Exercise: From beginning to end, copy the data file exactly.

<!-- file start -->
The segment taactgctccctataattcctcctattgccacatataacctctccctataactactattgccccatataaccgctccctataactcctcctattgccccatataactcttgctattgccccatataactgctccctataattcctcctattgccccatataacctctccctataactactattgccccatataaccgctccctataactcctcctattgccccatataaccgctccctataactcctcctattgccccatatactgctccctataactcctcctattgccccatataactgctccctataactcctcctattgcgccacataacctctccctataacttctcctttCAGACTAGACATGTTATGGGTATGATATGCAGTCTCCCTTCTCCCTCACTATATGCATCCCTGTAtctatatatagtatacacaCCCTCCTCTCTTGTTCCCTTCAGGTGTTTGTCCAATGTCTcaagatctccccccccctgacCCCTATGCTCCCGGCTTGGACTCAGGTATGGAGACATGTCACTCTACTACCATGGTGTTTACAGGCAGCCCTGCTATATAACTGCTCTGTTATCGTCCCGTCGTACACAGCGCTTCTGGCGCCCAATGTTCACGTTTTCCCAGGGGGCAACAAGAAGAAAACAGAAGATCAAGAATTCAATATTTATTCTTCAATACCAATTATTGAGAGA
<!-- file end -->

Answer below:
The segment taactgctccctataattcctcctattgccacatataacctctccctataactactattgccccatataaccgctccctataactcctcctattgccccatataactcttgctattgccccatataactgctccctataattcctcctattgccccatataacctctccctataactactattgccccatataaccgctccctataactcctcctattgccccatataaccgctccctataactcctcctattgccccatatactgctccctataactcctcctattgccccatataactgctccctataactcctcctattgcgccacataacctctccctataacttctcctttCAGACTAGACATGTTATGGGTATGATATGCAGTCTCCCTTCTCCCTCACTATATGCATCCCTGTAtctatatatagtatacacaCCCTCCTCTCTTGTTCCCTTCAGGTGTTTGTCCAATGTCTcaagatctccccccccctgacCCCTATGCTCCCGGCTTGGACTCAGGTATGGAGACATGTCACTCTACTACCATGGTGTTTACAGGCAGCCCTGCTATATAACTGCTCTGTTATCGTCCCGTCGTACACAGCGCTTCTGGCGCCCAATGTTCACGTTTTCCCAGGGGGCAACAAGAAGAAAACAGAAGATCAAGAATTCAATATTTATTCTTCAATACCAATTATTGAGAGA